Publication Date: 2010-Aug-12
The IP.com Prior Art Database
Disclosed is an invention for a medication container that stores medical data about the patient and the dispensed medication so that, when in proximity to other medication containers, it is able to analyze the data and determine whether there are any risks or contraindications associated with taking the medications together. Smart containers are configured at the dispensing pharmacy through a scanning device that accesses medication databases.
Currently, there is much confusion for a lay person to determine whether they can safely ingest particular combinations of prescription drugs, over-the-counter medications, and/or herbal supplements. For many patients, keeping track of their medication is often very confusing and prone to error. The patient must rely on their doctor, pharmacist, and other health care providers to inform them of certain risks or the contraindications of mixing different medications. There are drug interaction checkers on-line, but not all patients, particularly the elderly, have access to a computer and to this information.
The invention described here is intelligent containers for medications. These containers recognize when other similar containers are in proximity, determine the viability of taking the contents together, and provide an indication of safe or dangerous. The container display turns a certain color, and a graphic illustration or specific information is displayed on the container to indicate the potential problem or results that could occur. In addition, alternative medications are suggested. Use of this type of "aware" containers provides the end users with very important data literally at their fingertips.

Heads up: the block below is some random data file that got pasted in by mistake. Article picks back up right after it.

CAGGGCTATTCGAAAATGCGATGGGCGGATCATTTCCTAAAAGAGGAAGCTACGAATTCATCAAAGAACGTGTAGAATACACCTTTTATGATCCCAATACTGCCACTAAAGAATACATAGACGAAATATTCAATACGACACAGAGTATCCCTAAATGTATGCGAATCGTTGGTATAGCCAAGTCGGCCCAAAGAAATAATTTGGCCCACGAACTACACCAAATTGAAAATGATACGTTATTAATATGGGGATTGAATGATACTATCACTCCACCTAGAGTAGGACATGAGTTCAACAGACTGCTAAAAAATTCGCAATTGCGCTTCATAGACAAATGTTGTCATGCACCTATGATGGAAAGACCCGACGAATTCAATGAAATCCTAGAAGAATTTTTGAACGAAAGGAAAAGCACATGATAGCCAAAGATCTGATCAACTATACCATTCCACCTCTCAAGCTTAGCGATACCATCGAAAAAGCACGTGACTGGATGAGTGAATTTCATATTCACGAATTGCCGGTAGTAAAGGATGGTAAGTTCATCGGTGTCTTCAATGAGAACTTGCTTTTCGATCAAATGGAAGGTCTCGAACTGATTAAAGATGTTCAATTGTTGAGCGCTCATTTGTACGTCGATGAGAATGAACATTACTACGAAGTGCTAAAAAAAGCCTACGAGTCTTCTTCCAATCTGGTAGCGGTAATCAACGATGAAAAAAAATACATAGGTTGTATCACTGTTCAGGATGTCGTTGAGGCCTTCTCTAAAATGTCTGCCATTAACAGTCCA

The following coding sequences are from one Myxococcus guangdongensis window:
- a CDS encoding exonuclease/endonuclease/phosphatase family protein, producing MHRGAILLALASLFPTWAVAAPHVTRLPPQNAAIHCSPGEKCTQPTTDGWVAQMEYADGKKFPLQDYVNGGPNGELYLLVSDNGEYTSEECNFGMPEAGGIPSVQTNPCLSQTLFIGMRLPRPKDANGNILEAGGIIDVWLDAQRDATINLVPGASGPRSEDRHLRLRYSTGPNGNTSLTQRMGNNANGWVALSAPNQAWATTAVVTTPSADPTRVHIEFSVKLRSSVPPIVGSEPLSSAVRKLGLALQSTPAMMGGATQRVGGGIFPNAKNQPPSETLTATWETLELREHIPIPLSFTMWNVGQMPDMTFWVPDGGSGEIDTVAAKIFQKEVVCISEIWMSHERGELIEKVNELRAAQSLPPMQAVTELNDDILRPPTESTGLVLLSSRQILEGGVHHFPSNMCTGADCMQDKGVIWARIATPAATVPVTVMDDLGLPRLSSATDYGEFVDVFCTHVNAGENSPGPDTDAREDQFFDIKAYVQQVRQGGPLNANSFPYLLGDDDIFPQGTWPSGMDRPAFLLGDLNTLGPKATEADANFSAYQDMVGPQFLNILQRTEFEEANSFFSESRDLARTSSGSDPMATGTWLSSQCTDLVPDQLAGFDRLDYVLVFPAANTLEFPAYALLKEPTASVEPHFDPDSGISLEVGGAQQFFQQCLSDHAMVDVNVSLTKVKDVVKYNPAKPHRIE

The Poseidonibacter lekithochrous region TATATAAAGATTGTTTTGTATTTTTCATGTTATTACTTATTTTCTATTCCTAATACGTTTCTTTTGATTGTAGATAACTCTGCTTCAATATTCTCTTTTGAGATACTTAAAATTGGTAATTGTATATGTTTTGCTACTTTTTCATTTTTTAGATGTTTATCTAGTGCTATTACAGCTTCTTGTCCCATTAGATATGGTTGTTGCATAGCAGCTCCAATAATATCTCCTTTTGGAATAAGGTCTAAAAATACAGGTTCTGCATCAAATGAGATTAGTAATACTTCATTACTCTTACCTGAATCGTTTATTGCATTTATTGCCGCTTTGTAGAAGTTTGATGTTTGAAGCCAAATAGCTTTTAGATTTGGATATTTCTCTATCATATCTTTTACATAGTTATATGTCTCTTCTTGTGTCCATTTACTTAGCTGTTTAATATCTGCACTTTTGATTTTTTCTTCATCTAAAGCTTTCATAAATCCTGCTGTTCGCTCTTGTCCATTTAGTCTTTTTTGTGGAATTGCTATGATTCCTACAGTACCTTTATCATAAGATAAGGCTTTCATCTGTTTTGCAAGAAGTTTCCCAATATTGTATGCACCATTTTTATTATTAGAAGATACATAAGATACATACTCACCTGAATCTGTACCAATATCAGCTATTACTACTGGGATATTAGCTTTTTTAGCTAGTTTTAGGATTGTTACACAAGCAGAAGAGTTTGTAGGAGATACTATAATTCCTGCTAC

For the smart containers to be used, they must first be configured in the dispensing pharmacy. The process flow for this configuration is shown in the figure below.
The pharmacy configures each container for both the individual patient and the medication it will contain.
The data stored on the container includes the patient's details, such as allergies, medication history, disabilities etc. This data is either entered manually at a computer terminal, or obtained from a database, if the data is available from previous pharmacy visits or from a central medical history repository.
The details of the medication are obtained when a user scans the medication's bar code, which accesses the full medication details (ingredients, dosage etc) from a pre-configured database. These details also include any safety guidelines with taking these medications in combinations with others.
The computer terminal displays warn...